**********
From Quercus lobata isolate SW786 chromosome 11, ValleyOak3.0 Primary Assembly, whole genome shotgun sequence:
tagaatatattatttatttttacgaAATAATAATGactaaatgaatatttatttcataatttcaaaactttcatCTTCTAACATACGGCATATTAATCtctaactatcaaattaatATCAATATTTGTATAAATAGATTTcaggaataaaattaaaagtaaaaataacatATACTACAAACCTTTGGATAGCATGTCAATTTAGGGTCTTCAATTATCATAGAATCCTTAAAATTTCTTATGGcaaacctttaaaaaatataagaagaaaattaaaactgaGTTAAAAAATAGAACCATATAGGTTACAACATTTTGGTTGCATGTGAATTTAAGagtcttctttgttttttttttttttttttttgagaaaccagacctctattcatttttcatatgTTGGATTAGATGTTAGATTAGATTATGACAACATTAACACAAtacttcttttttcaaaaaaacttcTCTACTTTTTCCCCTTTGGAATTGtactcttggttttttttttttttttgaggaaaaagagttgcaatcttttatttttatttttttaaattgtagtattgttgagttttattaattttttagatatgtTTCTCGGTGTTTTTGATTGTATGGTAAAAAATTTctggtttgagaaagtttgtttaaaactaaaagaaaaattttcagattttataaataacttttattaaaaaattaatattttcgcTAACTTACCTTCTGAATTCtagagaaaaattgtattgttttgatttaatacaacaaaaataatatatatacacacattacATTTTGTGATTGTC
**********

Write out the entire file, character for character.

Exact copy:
From Quercus lobata isolate SW786 chromosome 11, ValleyOak3.0 Primary Assembly, whole genome shotgun sequence:
tagaatatattatttatttttacgaAATAATAATGactaaatgaatatttatttcataatttcaaaactttcatCTTCTAACATACGGCATATTAATCtctaactatcaaattaatATCAATATTTGTATAAATAGATTTcaggaataaaattaaaagtaaaaataacatATACTACAAACCTTTGGATAGCATGTCAATTTAGGGTCTTCAATTATCATAGAATCCTTAAAATTTCTTATGGcaaacctttaaaaaatataagaagaaaattaaaactgaGTTAAAAAATAGAACCATATAGGTTACAACATTTTGGTTGCATGTGAATTTAAGagtcttctttgttttttttttttttttttttgagaaaccagacctctattcatttttcatatgTTGGATTAGATGTTAGATTAGATTATGACAACATTAACACAAtacttcttttttcaaaaaaacttcTCTACTTTTTCCCCTTTGGAATTGtactcttggttttttttttttttttgaggaaaaagagttgcaatcttttatttttatttttttaaattgtagtattgttgagttttattaattttttagatatgtTTCTCGGTGTTTTTGATTGTATGGTAAAAAATTTctggtttgagaaagtttgtttaaaactaaaagaaaaattttcagattttataaataacttttattaaaaaattaatattttcgcTAACTTACCTTCTGAATTCtagagaaaaattgtattgttttgatttaatacaacaaaaataatatatatacacacattacATTTTGTGATTGTC